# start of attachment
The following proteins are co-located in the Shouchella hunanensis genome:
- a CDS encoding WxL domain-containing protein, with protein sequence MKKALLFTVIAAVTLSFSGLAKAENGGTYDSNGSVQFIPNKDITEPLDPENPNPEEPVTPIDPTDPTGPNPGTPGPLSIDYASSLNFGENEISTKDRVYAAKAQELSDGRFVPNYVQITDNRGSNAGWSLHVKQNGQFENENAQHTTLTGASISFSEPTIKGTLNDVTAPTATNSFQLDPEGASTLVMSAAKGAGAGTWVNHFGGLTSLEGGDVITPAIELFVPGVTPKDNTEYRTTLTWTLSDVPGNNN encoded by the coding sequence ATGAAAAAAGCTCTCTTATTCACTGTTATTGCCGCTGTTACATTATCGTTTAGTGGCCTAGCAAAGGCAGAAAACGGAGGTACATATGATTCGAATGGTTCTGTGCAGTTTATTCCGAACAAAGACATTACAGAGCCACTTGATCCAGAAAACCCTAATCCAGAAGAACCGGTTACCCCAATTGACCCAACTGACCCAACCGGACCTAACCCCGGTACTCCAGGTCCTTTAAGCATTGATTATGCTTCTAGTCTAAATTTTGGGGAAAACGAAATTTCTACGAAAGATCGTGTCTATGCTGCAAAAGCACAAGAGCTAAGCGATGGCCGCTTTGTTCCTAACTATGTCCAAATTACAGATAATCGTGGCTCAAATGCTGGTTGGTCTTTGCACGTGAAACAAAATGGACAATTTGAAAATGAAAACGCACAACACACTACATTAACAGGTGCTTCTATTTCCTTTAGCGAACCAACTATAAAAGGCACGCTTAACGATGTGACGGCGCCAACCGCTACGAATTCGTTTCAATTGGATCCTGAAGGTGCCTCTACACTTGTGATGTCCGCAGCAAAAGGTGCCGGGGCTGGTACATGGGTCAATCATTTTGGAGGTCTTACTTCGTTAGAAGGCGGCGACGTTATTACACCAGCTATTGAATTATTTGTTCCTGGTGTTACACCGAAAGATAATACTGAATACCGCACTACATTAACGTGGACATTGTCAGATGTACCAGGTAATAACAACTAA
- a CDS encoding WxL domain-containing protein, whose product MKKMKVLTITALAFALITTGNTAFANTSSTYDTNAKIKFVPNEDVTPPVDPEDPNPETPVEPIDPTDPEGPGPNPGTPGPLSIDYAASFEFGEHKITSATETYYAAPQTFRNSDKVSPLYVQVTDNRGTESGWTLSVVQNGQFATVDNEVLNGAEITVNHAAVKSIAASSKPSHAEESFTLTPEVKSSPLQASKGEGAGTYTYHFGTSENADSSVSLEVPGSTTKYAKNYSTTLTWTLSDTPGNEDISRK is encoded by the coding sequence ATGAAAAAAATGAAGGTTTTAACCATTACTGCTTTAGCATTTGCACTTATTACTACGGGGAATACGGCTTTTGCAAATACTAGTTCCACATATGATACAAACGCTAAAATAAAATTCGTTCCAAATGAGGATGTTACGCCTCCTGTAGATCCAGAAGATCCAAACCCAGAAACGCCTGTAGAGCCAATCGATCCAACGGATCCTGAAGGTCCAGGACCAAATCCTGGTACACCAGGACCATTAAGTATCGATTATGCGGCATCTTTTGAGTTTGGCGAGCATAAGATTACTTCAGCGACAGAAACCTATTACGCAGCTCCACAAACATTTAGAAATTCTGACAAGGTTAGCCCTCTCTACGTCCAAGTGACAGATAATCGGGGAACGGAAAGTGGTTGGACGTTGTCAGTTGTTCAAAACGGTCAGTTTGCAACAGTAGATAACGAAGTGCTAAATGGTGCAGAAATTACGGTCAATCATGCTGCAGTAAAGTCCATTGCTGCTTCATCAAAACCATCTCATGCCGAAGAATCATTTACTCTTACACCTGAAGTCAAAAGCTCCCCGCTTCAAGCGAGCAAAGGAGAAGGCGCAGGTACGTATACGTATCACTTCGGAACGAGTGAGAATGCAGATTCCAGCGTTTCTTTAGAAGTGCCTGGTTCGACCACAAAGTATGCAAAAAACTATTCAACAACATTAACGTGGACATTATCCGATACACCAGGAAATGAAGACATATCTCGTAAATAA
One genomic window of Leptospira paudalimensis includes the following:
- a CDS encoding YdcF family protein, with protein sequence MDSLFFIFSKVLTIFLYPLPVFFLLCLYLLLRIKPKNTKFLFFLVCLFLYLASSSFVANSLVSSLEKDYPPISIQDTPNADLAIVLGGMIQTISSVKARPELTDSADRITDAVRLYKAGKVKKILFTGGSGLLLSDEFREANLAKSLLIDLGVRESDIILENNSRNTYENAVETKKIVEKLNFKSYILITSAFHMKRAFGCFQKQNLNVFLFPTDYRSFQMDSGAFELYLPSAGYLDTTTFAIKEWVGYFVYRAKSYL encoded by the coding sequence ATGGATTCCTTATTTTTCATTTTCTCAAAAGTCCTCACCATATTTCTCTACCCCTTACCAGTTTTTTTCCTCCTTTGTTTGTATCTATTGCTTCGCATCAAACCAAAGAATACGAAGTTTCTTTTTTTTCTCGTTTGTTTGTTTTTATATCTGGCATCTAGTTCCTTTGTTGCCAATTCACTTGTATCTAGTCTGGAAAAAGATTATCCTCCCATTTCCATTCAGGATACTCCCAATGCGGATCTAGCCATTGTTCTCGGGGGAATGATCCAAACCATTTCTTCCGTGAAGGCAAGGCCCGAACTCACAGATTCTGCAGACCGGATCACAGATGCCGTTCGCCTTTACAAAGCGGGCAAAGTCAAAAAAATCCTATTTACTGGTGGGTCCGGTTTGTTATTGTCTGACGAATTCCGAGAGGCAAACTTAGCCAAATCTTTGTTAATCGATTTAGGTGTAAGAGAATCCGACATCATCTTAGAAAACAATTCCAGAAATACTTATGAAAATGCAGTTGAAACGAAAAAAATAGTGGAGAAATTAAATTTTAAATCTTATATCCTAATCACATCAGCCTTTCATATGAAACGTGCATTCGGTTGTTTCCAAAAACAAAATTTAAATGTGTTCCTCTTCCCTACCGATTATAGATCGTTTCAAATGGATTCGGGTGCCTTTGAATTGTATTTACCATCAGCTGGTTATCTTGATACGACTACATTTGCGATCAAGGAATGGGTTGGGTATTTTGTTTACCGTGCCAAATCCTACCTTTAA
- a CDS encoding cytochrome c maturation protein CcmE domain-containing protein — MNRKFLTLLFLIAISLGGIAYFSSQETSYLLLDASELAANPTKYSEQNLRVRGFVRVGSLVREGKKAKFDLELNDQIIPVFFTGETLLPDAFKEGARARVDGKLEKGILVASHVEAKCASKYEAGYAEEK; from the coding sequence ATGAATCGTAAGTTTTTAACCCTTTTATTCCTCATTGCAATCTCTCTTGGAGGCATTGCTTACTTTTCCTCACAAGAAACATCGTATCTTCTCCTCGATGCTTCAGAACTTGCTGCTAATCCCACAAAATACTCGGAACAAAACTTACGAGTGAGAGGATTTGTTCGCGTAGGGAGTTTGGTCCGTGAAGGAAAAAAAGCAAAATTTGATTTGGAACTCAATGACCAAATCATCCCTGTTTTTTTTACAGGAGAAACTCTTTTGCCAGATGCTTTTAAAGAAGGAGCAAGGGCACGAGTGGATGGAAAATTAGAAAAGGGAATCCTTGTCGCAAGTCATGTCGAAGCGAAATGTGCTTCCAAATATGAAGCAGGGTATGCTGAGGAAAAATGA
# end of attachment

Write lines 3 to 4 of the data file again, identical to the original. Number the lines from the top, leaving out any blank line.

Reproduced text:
- a CDS encoding WxL domain-containing protein, whose product MKKMKVLTITALAFALITTGNTAFANTSSTYDTNAKIKFVPNEDVTPPVDPEDPNPETPVEPIDPTDPEGPGPNPGTPGPLSIDYAASFEFGEHKITSATETYYAAPQTFRNSDKVSPLYVQVTDNRGTESGWTLSVVQNGQFATVDNEVLNGAEITVNHAAVKSIAASSKPSHAEESFTLTPEVKSSPLQASKGEGAGTYTYHFGTSENADSSVSLEVPGSTTKYAKNYSTTLTWTLSDTPGNEDISRK is encoded by the coding sequence ATGAAAAAAATGAAGGTTTTAACCATTACTGCTTTAGCATTTGCACTTATTACTACGGGGAATACGGCTTTTGCAAATACTAGTTCCACATATGATACAAACGCTAAAATAAAATTCGTTCCAAATGAGGATGTTACGCCTCCTGTAGATCCAGAAGATCCAAACCCAGAAACGCCTGTAGAGCCAATCGATCCAACGGATCCTGAAGGTCCAGGACCAAATCCTGGTACACCAGGACCATTAAGTATCGATTATGCGGCATCTTTTGAGTTTGGCGAGCATAAGATTACTTCAGCGACAGAAACCTATTACGCAGCTCCACAAACATTTAGAAATTCTGACAAGGTTAGCCCTCTCTACGTCCAAGTGACAGATAATCGGGGAACGGAAAGTGGTTGGACGTTGTCAGTTGTTCAAAACGGTCAGTTTGCAACAGTAGATAACGAAGTGCTAAATGGTGCAGAAATTACGGTCAATCATGCTGCAGTAAAGTCCATTGCTGCTTCATCAAAACCATCTCATGCCGAAGAATCATTTACTCTTACACCTGAAGTCAAAAGCTCCCCGCTTCAAGCGAGCAAAGGAGAAGGCGCAGGTACGTATACGTATCACTTCGGAACGAGTGAGAATGCAGATTCCAGCGTTTCTTTAGAAGTGCCTGGTTCGACCACAAAGTATGCAAAAAACTATTCAACAACATTAACGTGGACATTATCCGATACACCAGGAAATGAAGACATATCTCGTAAATAA
One genomic window of Leptospira paudalimensis includes the following: